What is “The Salt Fix”?

MHollander

Salt is back in the news thanks to a new book that was just released. The Salt Fix  by researcher James DiNicolantonio It came to my attention on Dr. Low Dog’s Facebook post.

Dr. Tieraona Low Dog: “We’ve been looking at the evidence for and against saturated fat and carbs in the diet for years. Now there is a book looking at the role salt plays in our health. For years, physicians, myself included told people to limit their salt intake to 1 teaspoon per day (2300 mg of sodium) and for those at high risk for heart disease or hypertension (e.g., people over age 50, African Americans, those with kidney disease) to cut back to no more than 1/2 teaspoon per day (1500 mg of sodium). However, in 2013, after reviewing the evidence, the Institute of Medicine found that those who went on very low salt diets actually faired worse than those with higher intake. Now comes along, The Salt Fix, written by researcher James DiNicolantonio, which questions many of our current assumptions around this precious mineral. I still think it wise to avoid heavily processed foods that are loaded in salt and devoid of much nutrition. I prefer spices and culinary herbs for flavoring foods as they are powerhouses when it comes to taste and health giving compounds. And while it is probably okay to “loosen the reins” a little when it comes to salt, moderation seems to always be the sagest advice.” WNY researcher shakes up nutrition world with new book on salt  By


Sodium is a chemical element that is essential for the human body. Salt is a mineral that is made up of two elements: Sodium & Chlorine. For you chemistry buffs, NaCl or sodium chloride. 40% of table salt is sodium. Salt is harvested from the evaporation of sea water or mining it from the earth.

From Sources of Sodium 

  • 1/4 teaspoon salt = 575 mg sodium
  • 1/2 teaspoon salt = 1,150 mg sodium
  • 3/4 teaspoon salt = 1,725 mg sodium
  • 1 teaspoon salt = 2,300 mg sodium

Salt has been used to cure/preserve meats, enhance flavors, add moisture to foods, it has played a role in religion & has been used as currency. I found a fascinating history of salt at SaltworksThis is a very interesting site with information about gourmet salts, salt recipes & more. I enjoyed perusing the pages.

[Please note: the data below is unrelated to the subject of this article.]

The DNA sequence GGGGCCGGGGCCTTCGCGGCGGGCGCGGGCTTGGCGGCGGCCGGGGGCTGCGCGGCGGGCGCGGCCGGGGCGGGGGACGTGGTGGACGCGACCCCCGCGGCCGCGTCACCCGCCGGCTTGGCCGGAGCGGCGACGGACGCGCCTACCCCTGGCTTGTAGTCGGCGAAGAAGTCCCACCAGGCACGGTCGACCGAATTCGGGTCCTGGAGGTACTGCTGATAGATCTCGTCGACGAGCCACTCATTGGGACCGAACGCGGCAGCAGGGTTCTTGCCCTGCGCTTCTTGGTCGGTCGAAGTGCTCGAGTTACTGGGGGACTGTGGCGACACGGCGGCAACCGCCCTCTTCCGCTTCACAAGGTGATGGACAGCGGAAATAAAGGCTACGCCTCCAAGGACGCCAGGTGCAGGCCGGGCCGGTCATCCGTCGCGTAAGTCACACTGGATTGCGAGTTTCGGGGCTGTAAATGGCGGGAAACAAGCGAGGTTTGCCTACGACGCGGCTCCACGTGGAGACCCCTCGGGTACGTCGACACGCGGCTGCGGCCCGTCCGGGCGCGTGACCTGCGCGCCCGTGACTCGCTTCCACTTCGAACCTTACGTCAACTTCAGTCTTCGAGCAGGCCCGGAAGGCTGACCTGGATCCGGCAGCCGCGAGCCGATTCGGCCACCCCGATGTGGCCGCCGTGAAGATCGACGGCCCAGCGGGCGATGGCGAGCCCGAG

Sodium has many roles in the body. It helps to regulate the body’s overall fluid balance, thus regulating our blood pressure. It also regulates the normal function of nerves & muscles. It is found in the blood & around cells. We get our sodium through food & drink, and lose it through sweat & urine. Our kidneys regulate the balance by adjusting the amount lost in urine. The amount of sodium in the body effects the blood volume or amount of fluid in the blood & around the cells. It is quite the balancing act! The ratio of sodium to potassium affects our blood pressure & kidney function. 


The 2015-2020 Dietary Guidelines for Americans recommends that Americans consume less than 2,300 milligrams (mg) of sodium per day as part of a healthy eating pattern. The average American consumes 3,400 milligrams of sodium a day. Most of that is from processed foods.

Hyponatrimia, is when our sodium is too low. This is a rare problem. Usually it is due to dehydration after extreme exercise.  

Hypernatrimia is when our sodium levels are too high. This new book, & the author’s research, is challenging these levels. 

Where do we get our sodium/salt? All whole foods have some amount of sodium in them. Eating a plant based diet, the Mediterranean or DASH diet gives you enough sodium for your RDA, Recommended Daily Allowance.

As Dr. Low Dog said, heavily processed foods are loaded with salt. So are canned goods & processed meats. Even frozen vegetables have salt in them. I give my dog green beans as a snack when she is hungry. Salt isn’t good for dogs, so I have to find canned green beans without it. Sounds easy but it isn’t. Even store brands have some salt in them. Read your labels. The RDA on the label is in milligrams or grams & % of your daily values based on a 2,000 calorie diet.